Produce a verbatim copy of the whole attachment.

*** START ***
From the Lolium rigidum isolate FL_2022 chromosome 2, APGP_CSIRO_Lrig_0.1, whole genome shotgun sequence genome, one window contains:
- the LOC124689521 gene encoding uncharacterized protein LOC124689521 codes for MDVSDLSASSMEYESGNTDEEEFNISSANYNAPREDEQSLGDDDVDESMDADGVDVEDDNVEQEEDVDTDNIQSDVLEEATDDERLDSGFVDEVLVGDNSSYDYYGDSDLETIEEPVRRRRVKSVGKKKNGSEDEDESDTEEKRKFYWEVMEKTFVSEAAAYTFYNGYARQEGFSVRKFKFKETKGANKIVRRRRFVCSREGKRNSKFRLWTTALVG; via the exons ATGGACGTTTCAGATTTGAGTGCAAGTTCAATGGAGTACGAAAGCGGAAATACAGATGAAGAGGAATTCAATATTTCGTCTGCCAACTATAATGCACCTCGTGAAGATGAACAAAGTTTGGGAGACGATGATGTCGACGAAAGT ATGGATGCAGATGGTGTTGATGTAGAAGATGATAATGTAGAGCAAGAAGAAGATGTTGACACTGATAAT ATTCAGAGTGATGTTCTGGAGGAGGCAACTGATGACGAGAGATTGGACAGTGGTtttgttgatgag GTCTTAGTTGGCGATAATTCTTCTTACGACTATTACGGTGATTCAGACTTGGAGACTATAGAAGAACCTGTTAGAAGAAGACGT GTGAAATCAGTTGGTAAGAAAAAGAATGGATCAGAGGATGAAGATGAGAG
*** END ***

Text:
From the Lolium rigidum isolate FL_2022 chromosome 2, APGP_CSIRO_Lrig_0.1, whole genome shotgun sequence genome, one window contains:
- the LOC124689521 gene encoding uncharacterized protein LOC124689521 codes for MDVSDLSASSMEYESGNTDEEEFNISSANYNAPREDEQSLGDDDVDESMDADGVDVEDDNVEQEEDVDTDNIQSDVLEEATDDERLDSGFVDEVLVGDNSSYDYYGDSDLETIEEPVRRRRVKSVGKKKNGSEDEDESDTEEKRKFYWEVMEKTFVSEAAAYTFYNGYARQEGFSVRKFKFKETKGANKIVRRRRFVCSREGKRNSKFRLWTTALVG; via the exons ATGGACGTTTCAGATTTGAGTGCAAGTTCAATGGAGTACGAAAGCGGAAATACAGATGAAGAGGAATTCAATATTTCGTCTGCCAACTATAATGCACCTCGTGAAGATGAACAAAGTTTGGGAGACGATGATGTCGACGAAAGT ATGGATGCAGATGGTGTTGATGTAGAAGATGATAATGTAGAGCAAGAAGAAGATGTTGACACTGATAAT ATTCAGAGTGATGTTCTGGAGGAGGCAACTGATGACGAGAGATTGGACAGTGGTtttgttgatgag GTCTTAGTTGGCGATAATTCTTCTTACGACTATTACGGTGATTCAGACTTGGAGACTATAGAAGAACCTGTTAGAAGAAGACGT GTGAAATCAGTTGGTAAGAAAAAGAATGGATCAGAGGATGAAGATGAGAG